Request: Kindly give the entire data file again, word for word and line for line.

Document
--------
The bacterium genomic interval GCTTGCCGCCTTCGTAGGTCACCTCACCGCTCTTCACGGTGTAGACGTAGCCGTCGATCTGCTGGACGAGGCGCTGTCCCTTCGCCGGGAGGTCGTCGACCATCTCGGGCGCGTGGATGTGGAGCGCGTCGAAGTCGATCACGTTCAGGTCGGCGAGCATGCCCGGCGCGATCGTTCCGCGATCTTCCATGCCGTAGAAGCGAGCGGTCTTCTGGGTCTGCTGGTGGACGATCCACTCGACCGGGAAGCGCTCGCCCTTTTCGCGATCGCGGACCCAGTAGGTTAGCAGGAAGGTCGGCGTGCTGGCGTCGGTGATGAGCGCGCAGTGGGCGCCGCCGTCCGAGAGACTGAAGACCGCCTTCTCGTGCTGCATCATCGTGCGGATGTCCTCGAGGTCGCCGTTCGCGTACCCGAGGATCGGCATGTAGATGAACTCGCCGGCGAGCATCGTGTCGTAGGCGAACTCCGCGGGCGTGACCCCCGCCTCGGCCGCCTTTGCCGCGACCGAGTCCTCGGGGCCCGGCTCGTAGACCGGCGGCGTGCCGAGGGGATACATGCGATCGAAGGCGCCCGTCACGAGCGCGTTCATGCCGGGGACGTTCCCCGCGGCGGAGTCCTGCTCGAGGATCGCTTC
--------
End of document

The bacterium genomic interval GCTTGCCGCCTTCGTAGGTCACCTCACCGCTCTTCACGGTGTAGACGTAGCCGTCGATCTGCTGGACGAGGCGCTGTCCCTTCGCCGGGAGGTCGTCGACCATCTCGGGCGCGTGGATGTGGAGCGCGTCGAAGTCGATCACGTTCAGGTCGGCGAGCATGCCCGGCGCGATCGTTCCGCGATCTTCCATGCCGTAGAAGCGAGCGGTCTTCTGGGTCTGCTGGTGGACGATCCACTCGACCGGGAAGCGCTCGCCCTTTTCGCGATCGCGGACCCAGTAGGTTAGCAGGAAGGTCGGCGTGCTGGCGTCGGTGATGAGCGCGCAGTGGGCGCCGCCGTCCGAGAGACTGAAGACCGCCTTCTCGTGCTGCATCATCGTGCGGATGTCCTCGAGGTCGCCGTTCGCGTACCCGAGGATCGGCATGTAGATGAACTCGCCGGCGAGCATCGTGTCGTAGGCGAACTCCGCGGGCGTGACCCCCGCCTCGGCCGCCTTTGCCGCGACCGAGTCCTCGGGGCCCGGCTCGTAGACCGGCGGCGTGCCGAGGGGATACATGCGATCGAAGGCGCCCGTCACGAGCGCGTTCATGCCGGGGACGTTCCCCGCGGCGGAGTCCTGCTCGAGGATCGCTTC